The visitors had arrived just as the Bedouin tribe was preparing to assemble camp. Sayeh had quickly joined in the building of the tents, urging Zia to do the same with whoever would accept it. The Persian walked amongst the almost manic activity, everyone seeking some respite from the relentless sun and glare from the sand. After a time, she had found a group of elderly tribesfolk, who had eagerly accepted her offer of help.
Within an hour, the tent city had been assembled. The men moved off to the edges of the camp, looking amongst their herds to decide which animals would be eaten, while the ladies remained in under the shade. Zia gave any help she could provide, remembering all the tricks of food preparation that her mother had taught her. The elderly ladies were each preparing a bowl of rice, using their unique blends of spices, olives, chickpeas, and other food items. They provided her with a bowl, generously sharing any ingredient she was able to gesture for, and not making a point of Zia’s inability to speak the language. The process brought a tear to her eye. To her surprise, she realised that it was her first feeling of homesickness since being abducted.
As the sun began to set, the heat of the day finally began to lose its edge. The men had returned with the unlucky camels and sheep, their leader and other nominated men beginning the carving. Those not cutting were tasked with assembling a long rectangular campfire, ready to spit the animals.
When the sun fell below the distant rock formations, the camp congregated around the fires to share the wealth of meat. Aziz sat at the top of the long fire, enjoying a haunch of roasted camel. His wife had practically pushed the ladies to the seats of honour beside him, urging them to take their fill of food. The leader carved a large portion of his meat for each guest, who accepted the gesture gratefully. The tribe eagerly reached for the piles of meats, bread, rices and dates at the edges of the fire.
The Persian ate and smiled at those who looked her way. The ladies she had shared a tent with earlier in the day came up to share their meals, speaking excitedly to the perplexed lady. Sayeh, in an animated conversation with Aziz, looked over with a grin on her face. The tribe leader followed her eye, and listened to the old ladies’ words. As he spoke to them, they promptly grabbed a nearby rice dish and held it to him, nodding in Zia’s direction.
Zia looked to Sayeh. “They get this excited over food?”
The Sand Pirate gave her a bemused look. “We are in a desert; food is not exactly plentiful. Anything new or rare can get them excited.”
Aziz suddenly yelled out, nearly everyone around the fire looking to him in surprise. He began to speak excitedly in Zia’s direction, gesturing wildly and bowing his head. She watched him, unsure of his meaning or his words.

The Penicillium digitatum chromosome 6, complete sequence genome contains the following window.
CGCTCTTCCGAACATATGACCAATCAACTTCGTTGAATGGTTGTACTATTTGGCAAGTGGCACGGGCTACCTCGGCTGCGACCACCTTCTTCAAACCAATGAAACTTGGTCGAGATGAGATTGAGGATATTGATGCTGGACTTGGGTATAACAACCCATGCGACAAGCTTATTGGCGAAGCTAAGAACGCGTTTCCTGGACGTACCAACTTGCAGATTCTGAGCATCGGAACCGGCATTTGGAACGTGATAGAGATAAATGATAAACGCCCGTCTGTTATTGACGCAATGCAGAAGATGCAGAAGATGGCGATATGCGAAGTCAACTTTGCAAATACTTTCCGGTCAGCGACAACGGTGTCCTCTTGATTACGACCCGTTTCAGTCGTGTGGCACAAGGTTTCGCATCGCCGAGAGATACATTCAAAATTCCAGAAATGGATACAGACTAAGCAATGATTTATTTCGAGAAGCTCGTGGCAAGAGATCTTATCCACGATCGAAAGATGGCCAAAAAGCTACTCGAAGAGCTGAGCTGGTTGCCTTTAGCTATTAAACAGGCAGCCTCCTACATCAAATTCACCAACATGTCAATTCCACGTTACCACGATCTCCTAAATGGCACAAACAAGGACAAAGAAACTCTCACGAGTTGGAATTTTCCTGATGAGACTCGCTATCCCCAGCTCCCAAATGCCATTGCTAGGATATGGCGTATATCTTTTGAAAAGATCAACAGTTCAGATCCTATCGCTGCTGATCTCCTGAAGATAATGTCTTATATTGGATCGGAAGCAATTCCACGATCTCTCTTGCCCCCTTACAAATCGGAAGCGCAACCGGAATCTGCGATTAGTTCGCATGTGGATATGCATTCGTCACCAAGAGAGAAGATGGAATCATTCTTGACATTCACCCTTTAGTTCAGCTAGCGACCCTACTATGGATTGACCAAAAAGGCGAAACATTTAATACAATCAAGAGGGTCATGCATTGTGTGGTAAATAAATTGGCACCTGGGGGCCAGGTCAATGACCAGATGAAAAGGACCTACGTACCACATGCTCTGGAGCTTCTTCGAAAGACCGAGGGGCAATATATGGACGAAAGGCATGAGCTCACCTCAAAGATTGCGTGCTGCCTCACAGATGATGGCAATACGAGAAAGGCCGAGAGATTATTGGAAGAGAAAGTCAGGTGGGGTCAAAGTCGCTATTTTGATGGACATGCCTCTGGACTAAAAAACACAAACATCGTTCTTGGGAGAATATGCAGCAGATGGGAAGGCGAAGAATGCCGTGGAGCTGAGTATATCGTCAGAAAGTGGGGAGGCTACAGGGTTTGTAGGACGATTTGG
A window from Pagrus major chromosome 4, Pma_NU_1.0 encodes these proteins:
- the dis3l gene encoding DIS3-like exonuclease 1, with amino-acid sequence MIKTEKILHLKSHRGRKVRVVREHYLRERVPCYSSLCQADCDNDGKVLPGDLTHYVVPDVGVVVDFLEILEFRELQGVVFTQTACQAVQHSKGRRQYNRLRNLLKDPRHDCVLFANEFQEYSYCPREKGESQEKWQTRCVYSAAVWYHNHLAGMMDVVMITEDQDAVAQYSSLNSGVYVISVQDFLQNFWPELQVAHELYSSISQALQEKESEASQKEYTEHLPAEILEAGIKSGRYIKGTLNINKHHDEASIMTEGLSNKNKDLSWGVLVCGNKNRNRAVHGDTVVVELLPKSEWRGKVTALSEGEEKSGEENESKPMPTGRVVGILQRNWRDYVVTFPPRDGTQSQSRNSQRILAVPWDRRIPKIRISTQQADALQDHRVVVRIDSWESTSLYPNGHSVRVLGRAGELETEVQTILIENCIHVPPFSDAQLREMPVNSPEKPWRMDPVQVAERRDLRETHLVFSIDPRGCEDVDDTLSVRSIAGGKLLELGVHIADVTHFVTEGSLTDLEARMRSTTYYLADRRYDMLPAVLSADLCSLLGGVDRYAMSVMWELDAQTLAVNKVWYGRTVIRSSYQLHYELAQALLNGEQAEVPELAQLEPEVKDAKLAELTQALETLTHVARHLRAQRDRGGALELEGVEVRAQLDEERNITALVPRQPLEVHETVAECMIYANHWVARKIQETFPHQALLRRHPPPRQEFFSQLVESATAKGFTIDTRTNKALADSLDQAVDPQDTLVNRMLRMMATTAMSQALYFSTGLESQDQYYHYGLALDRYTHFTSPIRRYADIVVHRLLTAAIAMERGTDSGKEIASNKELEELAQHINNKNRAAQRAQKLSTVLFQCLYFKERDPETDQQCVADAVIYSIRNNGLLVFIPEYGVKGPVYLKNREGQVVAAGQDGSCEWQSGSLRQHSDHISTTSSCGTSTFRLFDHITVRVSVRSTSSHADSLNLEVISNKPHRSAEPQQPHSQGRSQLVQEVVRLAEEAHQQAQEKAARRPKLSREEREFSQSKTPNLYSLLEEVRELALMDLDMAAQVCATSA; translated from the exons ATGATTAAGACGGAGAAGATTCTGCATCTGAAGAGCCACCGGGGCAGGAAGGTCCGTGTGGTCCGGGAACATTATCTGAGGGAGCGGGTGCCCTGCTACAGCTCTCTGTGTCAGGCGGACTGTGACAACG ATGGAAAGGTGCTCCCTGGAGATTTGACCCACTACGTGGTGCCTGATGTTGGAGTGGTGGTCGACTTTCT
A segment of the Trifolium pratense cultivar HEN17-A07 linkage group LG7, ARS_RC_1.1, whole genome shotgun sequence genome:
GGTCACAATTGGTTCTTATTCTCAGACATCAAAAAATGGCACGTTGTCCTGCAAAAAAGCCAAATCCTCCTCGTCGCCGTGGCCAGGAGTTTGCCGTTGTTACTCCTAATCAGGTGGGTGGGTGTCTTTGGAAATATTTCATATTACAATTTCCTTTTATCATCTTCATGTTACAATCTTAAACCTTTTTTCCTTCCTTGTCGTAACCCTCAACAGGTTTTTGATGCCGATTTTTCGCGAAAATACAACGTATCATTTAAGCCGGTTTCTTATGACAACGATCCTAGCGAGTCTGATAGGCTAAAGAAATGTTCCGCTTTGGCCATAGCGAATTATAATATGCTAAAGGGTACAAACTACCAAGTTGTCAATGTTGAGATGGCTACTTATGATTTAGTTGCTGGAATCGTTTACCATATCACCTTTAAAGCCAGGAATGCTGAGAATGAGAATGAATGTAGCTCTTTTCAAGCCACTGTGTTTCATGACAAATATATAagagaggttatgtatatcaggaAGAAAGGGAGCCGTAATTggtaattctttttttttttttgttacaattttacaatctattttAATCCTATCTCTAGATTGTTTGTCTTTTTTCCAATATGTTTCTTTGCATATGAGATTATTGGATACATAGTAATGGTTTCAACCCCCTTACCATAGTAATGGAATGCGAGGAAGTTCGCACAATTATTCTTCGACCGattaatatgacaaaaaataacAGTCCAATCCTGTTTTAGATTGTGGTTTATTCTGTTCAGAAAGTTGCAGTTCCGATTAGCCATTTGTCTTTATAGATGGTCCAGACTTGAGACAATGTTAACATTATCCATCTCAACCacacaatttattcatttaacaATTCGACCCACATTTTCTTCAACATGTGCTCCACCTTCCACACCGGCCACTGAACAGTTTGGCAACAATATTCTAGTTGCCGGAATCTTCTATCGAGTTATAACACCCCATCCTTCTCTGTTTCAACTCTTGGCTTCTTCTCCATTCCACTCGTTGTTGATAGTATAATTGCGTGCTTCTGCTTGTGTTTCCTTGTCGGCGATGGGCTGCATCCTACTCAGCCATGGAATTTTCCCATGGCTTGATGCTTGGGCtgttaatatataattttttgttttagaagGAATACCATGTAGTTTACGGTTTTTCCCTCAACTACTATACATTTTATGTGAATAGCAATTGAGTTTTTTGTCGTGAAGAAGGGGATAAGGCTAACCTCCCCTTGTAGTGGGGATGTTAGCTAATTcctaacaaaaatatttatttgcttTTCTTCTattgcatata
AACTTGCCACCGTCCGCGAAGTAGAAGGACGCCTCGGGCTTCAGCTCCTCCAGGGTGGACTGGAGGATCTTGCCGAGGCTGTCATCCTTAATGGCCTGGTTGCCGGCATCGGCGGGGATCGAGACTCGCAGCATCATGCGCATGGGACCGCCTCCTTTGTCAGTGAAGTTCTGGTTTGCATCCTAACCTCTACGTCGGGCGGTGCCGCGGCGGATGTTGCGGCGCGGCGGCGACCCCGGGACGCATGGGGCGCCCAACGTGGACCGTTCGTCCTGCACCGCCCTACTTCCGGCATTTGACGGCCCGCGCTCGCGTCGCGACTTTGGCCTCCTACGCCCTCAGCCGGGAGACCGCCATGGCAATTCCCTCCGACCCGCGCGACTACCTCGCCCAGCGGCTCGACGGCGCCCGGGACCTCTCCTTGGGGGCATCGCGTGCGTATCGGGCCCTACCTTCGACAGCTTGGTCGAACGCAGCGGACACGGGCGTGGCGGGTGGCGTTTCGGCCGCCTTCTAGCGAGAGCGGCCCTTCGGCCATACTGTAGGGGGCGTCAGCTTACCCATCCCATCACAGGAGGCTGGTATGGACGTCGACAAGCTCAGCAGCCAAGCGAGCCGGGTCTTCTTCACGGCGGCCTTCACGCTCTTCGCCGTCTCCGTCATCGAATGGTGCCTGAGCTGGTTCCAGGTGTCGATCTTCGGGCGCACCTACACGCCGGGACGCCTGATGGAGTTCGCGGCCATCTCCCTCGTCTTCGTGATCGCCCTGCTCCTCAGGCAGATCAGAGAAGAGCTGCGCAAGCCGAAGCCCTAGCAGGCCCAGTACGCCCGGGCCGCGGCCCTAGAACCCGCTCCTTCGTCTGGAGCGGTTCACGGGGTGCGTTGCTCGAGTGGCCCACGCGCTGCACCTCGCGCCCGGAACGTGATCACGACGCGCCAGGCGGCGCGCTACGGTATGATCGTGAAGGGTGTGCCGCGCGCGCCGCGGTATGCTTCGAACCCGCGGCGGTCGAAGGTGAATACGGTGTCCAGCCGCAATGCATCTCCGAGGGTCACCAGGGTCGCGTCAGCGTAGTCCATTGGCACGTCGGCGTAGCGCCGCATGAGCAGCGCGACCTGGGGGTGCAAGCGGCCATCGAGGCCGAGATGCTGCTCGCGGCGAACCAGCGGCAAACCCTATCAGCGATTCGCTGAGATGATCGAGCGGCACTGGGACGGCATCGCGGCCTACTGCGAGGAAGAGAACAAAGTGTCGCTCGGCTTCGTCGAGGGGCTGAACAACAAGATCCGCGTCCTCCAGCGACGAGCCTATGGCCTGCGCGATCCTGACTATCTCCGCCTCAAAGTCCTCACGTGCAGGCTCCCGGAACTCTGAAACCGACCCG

Sayeh grinned. “Aziz is saying that this is the best rice he has ever tasted. He is insisting you share the recipe with his wife before you leave.”
The Persian smiled, accepting his compliment as best she could. “It is my mother’s speciality. The whole Karawa household got excited when she prepared it for special occasions.”
Sayeh communicated her words to Aziz, whose eyes widened. He motioned to Zia, speaking in a more reserved tone.
“He has heard of you. The story of your betrothal and an Egyptian merchant crossing the desert to collect you even made it to the wandering tribes.”
She blushed at her unexpected celebrity. “Surely I am not that noteworthy. He flatters me.”
Aziz ate some more of Zia’s rice before passing it back to the elderly ladies, making a grand show of his enjoyment. She laughed and bowed at his compliment. As he looked at her, a confused look crossed his face as he looked back to Sayeh. He looked between them again before he spoke with the Sand Pirate.
“He says that he did not notice earlier, but we bear the most surprising resemblance. He did not know that I had a sister.”
She returned her attention to Aziz, Zia watching as they conversed for a time.
“I told him that I did not know, either. That is why we are headed to Sakakah to speak with Shamali, and to send word to my mother to request her presence.”
Zia nodded. “I just realised that I have not asked your mother’s name.”
“Her name is Hafthah.”
“How long do you think it will take for her to reach Sakakah?”
“Riding at a normal pace, a camel within the An Nafud can reach Shamali’s caravanserai in just under a week. Travelling alone, it should take two or three days depending on her mount.”
“That is not too long a wait. We can only hope Yafeu does not predict our route.”
The Sand Pirate laughed. “Even if he did, he would not be able to reach us so quickly. I would believe it more likely he would search along the King’s Highway, heading north to Damascus from Aqaba.”
“And your group in Petra is not in danger?”
“Of course not; Petra’s abandoned,” Sayeh said as she gave a knowing wink. “The only worry is Heydar and Kadir travelling the desert paths running alongside the path north. They are due to secure supplies, and if they are half as smart as they would have you believe, they will not find their way into Babafemi’s path.”
Aziz called out to those around the fire, Sayeh translating for Zia the leader’s toast to his honoured guests, wishing them all the best in divesting arrogant Egyptian merchants of their goods. The ladies accepted the gesture with gratitude, Sayeh giving her own speech to thank them for their hospitality. The tribe’s cheese reserves were brought out to complete the dinner.
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